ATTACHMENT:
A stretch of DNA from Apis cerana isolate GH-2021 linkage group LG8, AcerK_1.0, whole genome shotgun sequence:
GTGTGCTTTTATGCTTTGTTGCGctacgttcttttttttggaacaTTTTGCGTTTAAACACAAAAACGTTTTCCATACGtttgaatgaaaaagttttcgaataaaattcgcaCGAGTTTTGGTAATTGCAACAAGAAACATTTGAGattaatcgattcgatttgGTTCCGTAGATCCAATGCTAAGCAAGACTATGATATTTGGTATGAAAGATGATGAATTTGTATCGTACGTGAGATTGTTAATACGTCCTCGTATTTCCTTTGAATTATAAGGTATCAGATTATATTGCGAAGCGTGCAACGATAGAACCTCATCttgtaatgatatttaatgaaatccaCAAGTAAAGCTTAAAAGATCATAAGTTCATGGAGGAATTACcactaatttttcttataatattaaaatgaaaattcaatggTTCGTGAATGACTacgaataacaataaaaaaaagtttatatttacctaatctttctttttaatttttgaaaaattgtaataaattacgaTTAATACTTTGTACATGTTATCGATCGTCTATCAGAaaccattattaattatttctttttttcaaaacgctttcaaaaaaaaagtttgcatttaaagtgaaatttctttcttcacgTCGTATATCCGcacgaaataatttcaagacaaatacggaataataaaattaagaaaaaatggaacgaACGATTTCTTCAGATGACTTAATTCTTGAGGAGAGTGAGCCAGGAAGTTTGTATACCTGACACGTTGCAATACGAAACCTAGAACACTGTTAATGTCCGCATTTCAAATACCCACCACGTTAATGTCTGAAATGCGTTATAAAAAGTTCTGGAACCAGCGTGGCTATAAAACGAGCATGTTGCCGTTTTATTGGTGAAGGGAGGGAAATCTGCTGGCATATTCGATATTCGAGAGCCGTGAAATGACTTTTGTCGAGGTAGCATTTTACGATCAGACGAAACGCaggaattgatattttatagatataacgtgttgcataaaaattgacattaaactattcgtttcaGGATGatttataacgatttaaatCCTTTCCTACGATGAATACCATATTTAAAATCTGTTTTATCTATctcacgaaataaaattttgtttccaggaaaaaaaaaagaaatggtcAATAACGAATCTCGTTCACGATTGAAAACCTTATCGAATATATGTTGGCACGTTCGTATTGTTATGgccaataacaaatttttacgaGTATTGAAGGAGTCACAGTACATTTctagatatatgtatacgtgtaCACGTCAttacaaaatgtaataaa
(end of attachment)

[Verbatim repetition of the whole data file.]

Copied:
A stretch of DNA from Apis cerana isolate GH-2021 linkage group LG8, AcerK_1.0, whole genome shotgun sequence:
GTGTGCTTTTATGCTTTGTTGCGctacgttcttttttttggaacaTTTTGCGTTTAAACACAAAAACGTTTTCCATACGtttgaatgaaaaagttttcgaataaaattcgcaCGAGTTTTGGTAATTGCAACAAGAAACATTTGAGattaatcgattcgatttgGTTCCGTAGATCCAATGCTAAGCAAGACTATGATATTTGGTATGAAAGATGATGAATTTGTATCGTACGTGAGATTGTTAATACGTCCTCGTATTTCCTTTGAATTATAAGGTATCAGATTATATTGCGAAGCGTGCAACGATAGAACCTCATCttgtaatgatatttaatgaaatccaCAAGTAAAGCTTAAAAGATCATAAGTTCATGGAGGAATTACcactaatttttcttataatattaaaatgaaaattcaatggTTCGTGAATGACTacgaataacaataaaaaaaagtttatatttacctaatctttctttttaatttttgaaaaattgtaataaattacgaTTAATACTTTGTACATGTTATCGATCGTCTATCAGAaaccattattaattatttctttttttcaaaacgctttcaaaaaaaaagtttgcatttaaagtgaaatttctttcttcacgTCGTATATCCGcacgaaataatttcaagacaaatacggaataataaaattaagaaaaaatggaacgaACGATTTCTTCAGATGACTTAATTCTTGAGGAGAGTGAGCCAGGAAGTTTGTATACCTGACACGTTGCAATACGAAACCTAGAACACTGTTAATGTCCGCATTTCAAATACCCACCACGTTAATGTCTGAAATGCGTTATAAAAAGTTCTGGAACCAGCGTGGCTATAAAACGAGCATGTTGCCGTTTTATTGGTGAAGGGAGGGAAATCTGCTGGCATATTCGATATTCGAGAGCCGTGAAATGACTTTTGTCGAGGTAGCATTTTACGATCAGACGAAACGCaggaattgatattttatagatataacgtgttgcataaaaattgacattaaactattcgtttcaGGATGatttataacgatttaaatCCTTTCCTACGATGAATACCATATTTAAAATCTGTTTTATCTATctcacgaaataaaattttgtttccaggaaaaaaaaaagaaatggtcAATAACGAATCTCGTTCACGATTGAAAACCTTATCGAATATATGTTGGCACGTTCGTATTGTTATGgccaataacaaatttttacgaGTATTGAAGGAGTCACAGTACATTTctagatatatgtatacgtgtaCACGTCAttacaaaatgtaataaa